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I had my first category theory class today and the professor used these kind of diagrams, and terms like "the diagram commutes". I come from another university, and I have no idea what these kind of diagrams mean, and as the professor assumed everyone knew what they mean, I was too ashamed to ask.

Next to the diagram, it should read "$S\xrightarrow{v}V,\, v=\{v_s\}_{s\in S}$".

enter image description here

Also, it should be "$\exists !$ linear transformation $g$ such that the diagram commutes".

The context is that he was trying to define what it means for a set to be a basis of a vector space in categorical language.

E: Thanks for the very enlightening answers, there are a few things that I still don't understand:

  • If the only thing I'm given is the diagram (with the text I wrote) should I implicitly assume somehow that $S,V,W$ are sets and that some of them (I believe $V,W$) are vector spaces?

  • What's the meaning of the diagonal $\equiv$ symbol in the centre of the diagram? Same question for the "broken" arrow from $V$ to $W$.

  • My prof was treating this diagram as "an equation" where you are looking for a solution, this solution should be a basis of some vector space. Thus the diagram "defines" the notion of basis categorically, could someone explain this a bit more in detail? Which "element" is the one we're "solving for"? Is it little $v$?

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    $\begingroup$ Just as an aside, never feel ashamed to ask a question. You are, after all, in the process of learning. $\endgroup$ – fosho Mar 15 '16 at 20:52
  • $\begingroup$ It means that paths having the same beginning and ending are equivalent. See Commutative diagram $\endgroup$ – Henricus V. Mar 15 '16 at 20:54
  • $\begingroup$ @Daniel I'm usually not, however, this was my first class in a completely new university, and I'm pretty sure I'm expected to know this, so I was afraid that this would be pretty badly received by my professor, and he's the one grading me after all, but yes, you're right. $\endgroup$ – YoTengoUnLCD Mar 15 '16 at 21:34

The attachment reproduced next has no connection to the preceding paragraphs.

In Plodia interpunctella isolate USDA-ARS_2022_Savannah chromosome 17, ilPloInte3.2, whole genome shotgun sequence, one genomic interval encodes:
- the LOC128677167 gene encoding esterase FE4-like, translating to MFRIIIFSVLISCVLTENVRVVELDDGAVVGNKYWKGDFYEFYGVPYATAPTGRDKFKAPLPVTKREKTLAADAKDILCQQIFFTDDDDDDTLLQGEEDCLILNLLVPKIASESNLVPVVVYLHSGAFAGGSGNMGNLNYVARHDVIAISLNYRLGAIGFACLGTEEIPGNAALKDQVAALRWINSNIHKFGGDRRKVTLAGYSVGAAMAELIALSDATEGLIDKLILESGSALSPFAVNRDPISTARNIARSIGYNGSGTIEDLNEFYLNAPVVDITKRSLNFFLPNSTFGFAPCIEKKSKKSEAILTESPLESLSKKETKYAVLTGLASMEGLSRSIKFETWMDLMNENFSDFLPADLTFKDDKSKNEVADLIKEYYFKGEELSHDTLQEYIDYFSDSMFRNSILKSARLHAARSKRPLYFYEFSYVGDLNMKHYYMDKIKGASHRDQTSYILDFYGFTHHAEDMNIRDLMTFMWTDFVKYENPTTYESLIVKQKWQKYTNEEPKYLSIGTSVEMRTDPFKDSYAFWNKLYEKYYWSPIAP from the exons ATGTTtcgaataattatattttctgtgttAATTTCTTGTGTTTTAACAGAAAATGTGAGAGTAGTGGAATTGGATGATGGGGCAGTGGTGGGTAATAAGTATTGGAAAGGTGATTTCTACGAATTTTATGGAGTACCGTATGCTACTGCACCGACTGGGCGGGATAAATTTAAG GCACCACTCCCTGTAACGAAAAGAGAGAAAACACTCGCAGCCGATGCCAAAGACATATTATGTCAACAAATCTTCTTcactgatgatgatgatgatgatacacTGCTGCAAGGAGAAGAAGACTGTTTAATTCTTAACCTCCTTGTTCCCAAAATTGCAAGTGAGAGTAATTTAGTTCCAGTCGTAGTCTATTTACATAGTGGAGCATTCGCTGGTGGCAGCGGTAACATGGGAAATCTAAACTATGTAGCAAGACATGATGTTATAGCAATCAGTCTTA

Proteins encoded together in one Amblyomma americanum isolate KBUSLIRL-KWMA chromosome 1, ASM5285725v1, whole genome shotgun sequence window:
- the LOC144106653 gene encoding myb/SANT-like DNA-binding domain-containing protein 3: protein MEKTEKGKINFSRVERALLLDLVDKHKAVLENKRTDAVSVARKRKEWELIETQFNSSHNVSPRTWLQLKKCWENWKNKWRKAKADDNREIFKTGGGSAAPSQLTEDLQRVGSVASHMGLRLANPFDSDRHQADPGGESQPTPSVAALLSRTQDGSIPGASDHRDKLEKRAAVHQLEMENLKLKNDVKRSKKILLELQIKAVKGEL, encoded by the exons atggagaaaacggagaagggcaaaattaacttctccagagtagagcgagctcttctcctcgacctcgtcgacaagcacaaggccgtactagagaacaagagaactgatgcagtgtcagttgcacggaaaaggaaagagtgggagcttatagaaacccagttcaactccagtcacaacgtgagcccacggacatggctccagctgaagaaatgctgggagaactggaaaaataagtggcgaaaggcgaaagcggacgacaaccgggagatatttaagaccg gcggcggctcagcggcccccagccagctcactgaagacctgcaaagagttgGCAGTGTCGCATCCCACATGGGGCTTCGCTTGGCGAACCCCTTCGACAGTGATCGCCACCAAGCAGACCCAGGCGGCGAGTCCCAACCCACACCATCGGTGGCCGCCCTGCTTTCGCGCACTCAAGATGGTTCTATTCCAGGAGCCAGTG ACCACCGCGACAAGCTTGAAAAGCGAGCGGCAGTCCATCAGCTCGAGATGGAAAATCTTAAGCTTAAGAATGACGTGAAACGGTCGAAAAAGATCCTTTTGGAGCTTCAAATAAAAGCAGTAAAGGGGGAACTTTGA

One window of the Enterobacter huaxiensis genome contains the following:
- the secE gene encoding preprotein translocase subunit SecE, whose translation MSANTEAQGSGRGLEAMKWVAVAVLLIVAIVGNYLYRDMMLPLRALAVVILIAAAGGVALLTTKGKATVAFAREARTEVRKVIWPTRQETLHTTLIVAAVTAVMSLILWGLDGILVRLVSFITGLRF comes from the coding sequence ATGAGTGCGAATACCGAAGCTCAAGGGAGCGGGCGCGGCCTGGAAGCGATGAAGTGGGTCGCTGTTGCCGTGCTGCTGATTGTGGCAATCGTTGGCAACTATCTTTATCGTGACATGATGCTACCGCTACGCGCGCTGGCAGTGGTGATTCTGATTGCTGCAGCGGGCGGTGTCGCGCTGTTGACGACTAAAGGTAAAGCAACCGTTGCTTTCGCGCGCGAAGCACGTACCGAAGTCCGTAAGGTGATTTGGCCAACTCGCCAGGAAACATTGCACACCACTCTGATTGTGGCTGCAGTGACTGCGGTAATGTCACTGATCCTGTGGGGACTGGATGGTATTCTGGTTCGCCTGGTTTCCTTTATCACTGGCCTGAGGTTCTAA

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Think of $v$ as a function whose domain is $S$ and whose codomain is $V$, and $f$ similarly as a function from $S$ to $W$. It is saying there exists a function $g$ from $V$ to $W$ such that $g\circ v = f$. The equality $g\circ v = f$, involving a composition of functions, is what it means to say this "commutes".

In a more abstract setting, $v$, $f$, and $g$ may be something other than function and the operation may be something other than composition of functions.

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  • $\begingroup$ It looks like I completely misunderstood what was being said: I thought $V$ was supposed to be some vector space of which we want $v$ to be a basis. But the set we want to be the basis is $V$? $\endgroup$ – YoTengoUnLCD Mar 15 '16 at 22:02
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    $\begingroup$ @YoTengoUnLCD : The set $S$ could be $\{1,\ldots,n\}$ and then for $s\in S$ you'd have $v(s) = v_s$, so $\{v(1)=v_1,\ldots,v(n)=v_n\}$ would be a basis of $V$. That makes $v$ a function whose domain is $S = \{1,\ldots,n\}$ and whose codomain is the vector space $V$. $\qquad$ $\endgroup$ – Michael Hardy Mar 15 '16 at 23:18
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The sentence "the diagram commutes" means that for every $s\in S$, $f(s)=g(v(s))$ (that is, if you pick any of the possible directions from $s\in S$ you arrive to the same place in $W$)

Now, a good exercise for you would be to prove that if $S=\{1,2,\ldots,n\}$ $V=\{v_1,\ldots,v_n\}\subseteq \mathbb{R}$ is a base for $\mathbb{R}$ if and only if for every function $f:S\to W=\mathbb{R}$ there exists a unique function $g:V\to W$ such that the diagram commutes.

[Think of $g$ as a function that choose the coordinates of the vector $(f(1),\ldots,f(n))$ in the base $V=\{v_1,\ldots,v_n\}$.]